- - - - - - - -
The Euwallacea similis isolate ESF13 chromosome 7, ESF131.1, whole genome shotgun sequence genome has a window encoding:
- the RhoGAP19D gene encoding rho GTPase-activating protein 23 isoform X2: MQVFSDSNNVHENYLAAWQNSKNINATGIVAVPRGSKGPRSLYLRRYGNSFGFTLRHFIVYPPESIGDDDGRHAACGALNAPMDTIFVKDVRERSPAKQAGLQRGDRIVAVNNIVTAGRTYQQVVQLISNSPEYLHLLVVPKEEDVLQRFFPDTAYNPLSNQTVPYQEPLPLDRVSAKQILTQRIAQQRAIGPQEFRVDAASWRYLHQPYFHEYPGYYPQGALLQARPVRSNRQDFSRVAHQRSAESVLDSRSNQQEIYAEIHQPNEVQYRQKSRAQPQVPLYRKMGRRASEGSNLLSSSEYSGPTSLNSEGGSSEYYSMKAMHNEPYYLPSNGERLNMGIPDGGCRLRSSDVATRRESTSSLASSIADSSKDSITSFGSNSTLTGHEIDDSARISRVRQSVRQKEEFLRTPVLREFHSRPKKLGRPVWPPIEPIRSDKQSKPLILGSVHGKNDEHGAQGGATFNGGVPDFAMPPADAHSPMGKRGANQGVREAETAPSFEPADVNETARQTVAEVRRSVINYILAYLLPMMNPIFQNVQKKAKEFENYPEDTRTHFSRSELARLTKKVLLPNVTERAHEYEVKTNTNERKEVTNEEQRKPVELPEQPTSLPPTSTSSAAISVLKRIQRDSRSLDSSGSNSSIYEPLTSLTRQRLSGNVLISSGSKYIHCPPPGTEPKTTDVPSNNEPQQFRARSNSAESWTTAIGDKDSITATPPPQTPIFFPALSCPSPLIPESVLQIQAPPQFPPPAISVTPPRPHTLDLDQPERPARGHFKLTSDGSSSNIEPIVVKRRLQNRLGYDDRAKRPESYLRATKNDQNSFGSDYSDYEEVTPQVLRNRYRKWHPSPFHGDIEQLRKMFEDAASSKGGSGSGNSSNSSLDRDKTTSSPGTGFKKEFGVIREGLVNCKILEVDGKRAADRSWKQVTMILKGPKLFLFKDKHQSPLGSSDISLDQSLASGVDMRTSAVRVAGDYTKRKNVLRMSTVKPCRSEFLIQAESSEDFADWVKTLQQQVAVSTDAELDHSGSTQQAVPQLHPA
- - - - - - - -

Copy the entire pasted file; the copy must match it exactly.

The Euwallacea similis isolate ESF13 chromosome 7, ESF131.1, whole genome shotgun sequence genome has a window encoding:
- the RhoGAP19D gene encoding rho GTPase-activating protein 23 isoform X2: MQVFSDSNNVHENYLAAWQNSKNINATGIVAVPRGSKGPRSLYLRRYGNSFGFTLRHFIVYPPESIGDDDGRHAACGALNAPMDTIFVKDVRERSPAKQAGLQRGDRIVAVNNIVTAGRTYQQVVQLISNSPEYLHLLVVPKEEDVLQRFFPDTAYNPLSNQTVPYQEPLPLDRVSAKQILTQRIAQQRAIGPQEFRVDAASWRYLHQPYFHEYPGYYPQGALLQARPVRSNRQDFSRVAHQRSAESVLDSRSNQQEIYAEIHQPNEVQYRQKSRAQPQVPLYRKMGRRASEGSNLLSSSEYSGPTSLNSEGGSSEYYSMKAMHNEPYYLPSNGERLNMGIPDGGCRLRSSDVATRRESTSSLASSIADSSKDSITSFGSNSTLTGHEIDDSARISRVRQSVRQKEEFLRTPVLREFHSRPKKLGRPVWPPIEPIRSDKQSKPLILGSVHGKNDEHGAQGGATFNGGVPDFAMPPADAHSPMGKRGANQGVREAETAPSFEPADVNETARQTVAEVRRSVINYILAYLLPMMNPIFQNVQKKAKEFENYPEDTRTHFSRSELARLTKKVLLPNVTERAHEYEVKTNTNERKEVTNEEQRKPVELPEQPTSLPPTSTSSAAISVLKRIQRDSRSLDSSGSNSSIYEPLTSLTRQRLSGNVLISSGSKYIHCPPPGTEPKTTDVPSNNEPQQFRARSNSAESWTTAIGDKDSITATPPPQTPIFFPALSCPSPLIPESVLQIQAPPQFPPPAISVTPPRPHTLDLDQPERPARGHFKLTSDGSSSNIEPIVVKRRLQNRLGYDDRAKRPESYLRATKNDQNSFGSDYSDYEEVTPQVLRNRYRKWHPSPFHGDIEQLRKMFEDAASSKGGSGSGNSSNSSLDRDKTTSSPGTGFKKEFGVIREGLVNCKILEVDGKRAADRSWKQVTMILKGPKLFLFKDKHQSPLGSSDISLDQSLASGVDMRTSAVRVAGDYTKRKNVLRMSTVKPCRSEFLIQAESSEDFADWVKTLQQQVAVSTDAELDHSGSTQQAVPQLHPA